With a host of distinguished international speakers, adopting various session formats, the Faculty’s conference covered important clinical and research topics that have contributed to its continued success over recent years. As in previous years, the event was heavily subscribed, having earned its place in the diary of many colleagues.
Towards the end of the two-day conference, it was refreshing to witness such a lively debate around how far services should investigate patients with mild cognitive impairment. The conference also presented an inspiring exploration of what the humanities can teach today’s clinicians when it comes to contemporary understanding of the mind.
The conference delegates also heard about the impact of neuropsychiatric disorders on carers and families and how this can potentially be an enriching and fulfilling experience rather than a devastating one.
In addition to keynote talks, the conference offered a host of interactive seminars covering various clinical, legal and research topics. These sessions have addressed a wide range of educational needs in a format that has always proven to be highly valued by colleagues from around the UK and other countries. The international and transcultural perspective of the conference has certainly added further educational value to the event.
Following introductions from Professor Eileen Joyce, Faculty Chair, the conference opened with an update from Professor Wendy Burn, our newly appointed President of the Royal College of Psychiatrists. Professor Burn talked about neuropsychiatry within the College and the College’s plans in relation to training in neurosciences.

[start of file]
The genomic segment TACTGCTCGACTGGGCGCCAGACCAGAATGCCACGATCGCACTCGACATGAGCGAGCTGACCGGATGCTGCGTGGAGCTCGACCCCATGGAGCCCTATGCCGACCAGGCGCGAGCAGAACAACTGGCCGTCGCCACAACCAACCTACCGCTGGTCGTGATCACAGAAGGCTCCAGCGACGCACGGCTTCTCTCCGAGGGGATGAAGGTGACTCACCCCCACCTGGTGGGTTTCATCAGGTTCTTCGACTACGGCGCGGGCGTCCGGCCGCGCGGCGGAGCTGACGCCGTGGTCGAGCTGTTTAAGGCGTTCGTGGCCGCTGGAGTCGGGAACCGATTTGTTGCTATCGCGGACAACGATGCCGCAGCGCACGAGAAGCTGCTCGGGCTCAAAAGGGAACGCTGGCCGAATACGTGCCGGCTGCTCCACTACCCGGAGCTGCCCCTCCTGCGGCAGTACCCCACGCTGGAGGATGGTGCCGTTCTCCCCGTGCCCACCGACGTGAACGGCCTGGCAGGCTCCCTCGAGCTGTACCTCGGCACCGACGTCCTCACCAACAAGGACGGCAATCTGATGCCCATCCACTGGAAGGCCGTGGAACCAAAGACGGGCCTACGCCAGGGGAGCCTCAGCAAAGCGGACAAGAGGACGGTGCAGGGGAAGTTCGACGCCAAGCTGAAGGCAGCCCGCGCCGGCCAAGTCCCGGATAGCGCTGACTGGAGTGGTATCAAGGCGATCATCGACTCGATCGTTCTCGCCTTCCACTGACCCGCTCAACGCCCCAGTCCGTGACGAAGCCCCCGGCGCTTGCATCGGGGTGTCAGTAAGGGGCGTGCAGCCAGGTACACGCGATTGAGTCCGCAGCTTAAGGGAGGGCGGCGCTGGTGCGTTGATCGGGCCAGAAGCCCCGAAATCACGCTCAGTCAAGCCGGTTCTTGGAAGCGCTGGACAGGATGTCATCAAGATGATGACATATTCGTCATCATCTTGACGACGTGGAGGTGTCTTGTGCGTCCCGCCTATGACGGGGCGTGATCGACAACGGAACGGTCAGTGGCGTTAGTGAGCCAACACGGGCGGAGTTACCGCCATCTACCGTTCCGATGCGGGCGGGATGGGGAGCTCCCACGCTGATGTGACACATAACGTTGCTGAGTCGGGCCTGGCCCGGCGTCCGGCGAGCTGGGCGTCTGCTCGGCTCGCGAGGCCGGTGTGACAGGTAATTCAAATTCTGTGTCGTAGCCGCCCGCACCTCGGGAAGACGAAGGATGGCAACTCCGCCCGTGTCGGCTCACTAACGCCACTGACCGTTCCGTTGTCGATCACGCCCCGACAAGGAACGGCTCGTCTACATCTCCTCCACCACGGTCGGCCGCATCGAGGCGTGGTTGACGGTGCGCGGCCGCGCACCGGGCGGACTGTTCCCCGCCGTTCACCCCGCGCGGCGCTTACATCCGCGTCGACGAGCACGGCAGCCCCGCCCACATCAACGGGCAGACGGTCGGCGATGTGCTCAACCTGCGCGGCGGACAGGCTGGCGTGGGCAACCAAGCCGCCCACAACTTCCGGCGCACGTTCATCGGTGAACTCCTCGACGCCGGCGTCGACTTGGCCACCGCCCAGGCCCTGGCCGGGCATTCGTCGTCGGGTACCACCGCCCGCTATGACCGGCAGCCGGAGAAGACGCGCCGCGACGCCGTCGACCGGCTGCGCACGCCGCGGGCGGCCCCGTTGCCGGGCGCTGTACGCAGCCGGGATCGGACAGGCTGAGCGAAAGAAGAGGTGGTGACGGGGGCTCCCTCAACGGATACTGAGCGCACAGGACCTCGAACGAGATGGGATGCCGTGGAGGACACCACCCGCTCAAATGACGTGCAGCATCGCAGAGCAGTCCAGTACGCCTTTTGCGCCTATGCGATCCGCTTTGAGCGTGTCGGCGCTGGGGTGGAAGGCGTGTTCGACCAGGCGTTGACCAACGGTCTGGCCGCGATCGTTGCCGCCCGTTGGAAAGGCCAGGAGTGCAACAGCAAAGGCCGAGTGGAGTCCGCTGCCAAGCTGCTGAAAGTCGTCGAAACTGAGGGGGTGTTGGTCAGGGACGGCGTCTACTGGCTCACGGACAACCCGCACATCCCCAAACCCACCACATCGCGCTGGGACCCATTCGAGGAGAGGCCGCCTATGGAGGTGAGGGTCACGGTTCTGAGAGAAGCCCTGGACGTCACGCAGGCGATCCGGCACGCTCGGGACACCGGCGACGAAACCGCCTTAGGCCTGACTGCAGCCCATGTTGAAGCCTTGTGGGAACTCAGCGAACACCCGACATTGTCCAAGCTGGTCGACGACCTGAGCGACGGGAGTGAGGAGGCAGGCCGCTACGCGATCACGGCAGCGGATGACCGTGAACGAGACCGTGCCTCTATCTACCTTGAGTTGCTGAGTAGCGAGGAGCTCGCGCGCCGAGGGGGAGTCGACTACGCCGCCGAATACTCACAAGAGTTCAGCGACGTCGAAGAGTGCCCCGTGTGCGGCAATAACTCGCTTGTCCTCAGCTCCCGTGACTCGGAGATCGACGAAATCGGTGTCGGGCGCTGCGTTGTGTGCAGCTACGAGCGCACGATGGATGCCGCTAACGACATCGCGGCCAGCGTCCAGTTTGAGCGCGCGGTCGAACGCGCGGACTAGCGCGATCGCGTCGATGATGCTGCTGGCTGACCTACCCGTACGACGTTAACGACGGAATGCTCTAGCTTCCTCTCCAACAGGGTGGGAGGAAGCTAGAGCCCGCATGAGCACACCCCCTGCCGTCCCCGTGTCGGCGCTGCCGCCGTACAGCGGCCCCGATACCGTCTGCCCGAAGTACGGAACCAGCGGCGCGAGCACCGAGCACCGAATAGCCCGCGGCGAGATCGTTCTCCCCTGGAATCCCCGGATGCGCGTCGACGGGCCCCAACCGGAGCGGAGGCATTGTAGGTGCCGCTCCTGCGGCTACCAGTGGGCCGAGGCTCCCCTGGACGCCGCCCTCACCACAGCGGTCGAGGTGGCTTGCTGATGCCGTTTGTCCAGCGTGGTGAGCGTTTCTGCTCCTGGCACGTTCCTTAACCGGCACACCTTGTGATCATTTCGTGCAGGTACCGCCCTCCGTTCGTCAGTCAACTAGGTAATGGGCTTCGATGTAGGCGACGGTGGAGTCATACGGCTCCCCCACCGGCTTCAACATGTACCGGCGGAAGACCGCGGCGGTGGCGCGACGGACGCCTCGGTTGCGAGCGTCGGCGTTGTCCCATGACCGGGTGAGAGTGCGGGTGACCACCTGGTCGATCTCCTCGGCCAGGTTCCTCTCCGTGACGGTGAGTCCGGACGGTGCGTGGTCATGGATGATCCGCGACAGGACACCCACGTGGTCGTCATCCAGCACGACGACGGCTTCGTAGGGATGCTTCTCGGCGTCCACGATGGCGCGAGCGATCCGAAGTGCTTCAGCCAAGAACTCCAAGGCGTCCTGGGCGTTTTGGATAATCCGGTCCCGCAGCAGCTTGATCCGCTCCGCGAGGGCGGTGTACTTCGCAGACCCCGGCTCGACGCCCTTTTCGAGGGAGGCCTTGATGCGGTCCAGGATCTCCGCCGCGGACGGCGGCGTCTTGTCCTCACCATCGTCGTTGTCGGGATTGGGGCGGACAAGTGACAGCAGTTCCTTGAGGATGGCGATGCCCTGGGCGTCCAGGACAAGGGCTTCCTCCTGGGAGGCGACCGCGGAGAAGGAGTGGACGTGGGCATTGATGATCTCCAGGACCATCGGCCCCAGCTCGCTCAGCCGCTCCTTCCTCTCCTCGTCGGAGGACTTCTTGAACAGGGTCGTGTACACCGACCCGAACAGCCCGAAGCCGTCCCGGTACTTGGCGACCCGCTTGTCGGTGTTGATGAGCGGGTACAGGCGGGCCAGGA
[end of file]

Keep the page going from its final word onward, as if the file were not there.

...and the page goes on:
Chaired by Dr George El-Nimr, Academic Secretary, the rst plenary addressed issues around image, imagery and the imagination. First, Adam Zeman, Professor of Cognitive and Behavioural Neurology at the University of Exeter gave a detailed account on phantasia and discussed the neurology of visual imagery. Professor Zeman gave a fascinating account on how the “mind’s eye” can be impaired in certain individuals. Professor Giacomo Rizzolatti then discussed the contribution of his group in discovering the mirror mechanism and its social and clinical implications. He described the functions of the mirror mechanism located in the parieto-frontal network of monkeys and humans and how this mechanism enables one to understand others in an immediate, phenomenological way without recourse to cognitive inferential processing. He also discussed the role of the mirror mechanism in understanding basic Darwinian emotions, focusing on disgust, fear and joy. His talk was followed by another interesting talk from Professor Velakoulis who gave a presentation on the neuropsychiatry of younger onset neurodegenerative disorders.
In the context of the following plenary session, mild traumatic brain injury and post-concussion syndrome were addressed from the neurological perspective and bio-markers by Professor David Sharp. The neuropsychological aspect, chronicity and treatment were then addressed by Dr King, Consultant Clinical Neuropsychologist. His presentation reviewed the neuropsychology of mild head injury and post-concussion symptoms, in both the early stages after injury and when problems are chronic. His talk also addressed the factors which contribute to persisting symptoms and the evidence base for psychological interventions for post-concussion symptoms. Neuropsychiatric perspective and medico-legal dilemmas were subsequently discussed by Dr Robin Jacobson who highlighted the non-specificity of the post-concussional syndrome along with the predominant model suggesting early physiogenesis and perpetuation of symptoms on a predominantly psychological basis. The medico-legal aspects of mild traumatic brain injury was also reviewed, including the assessment of the duration of post-traumatic amnesia and the use of effort tests in neuropsychological examination.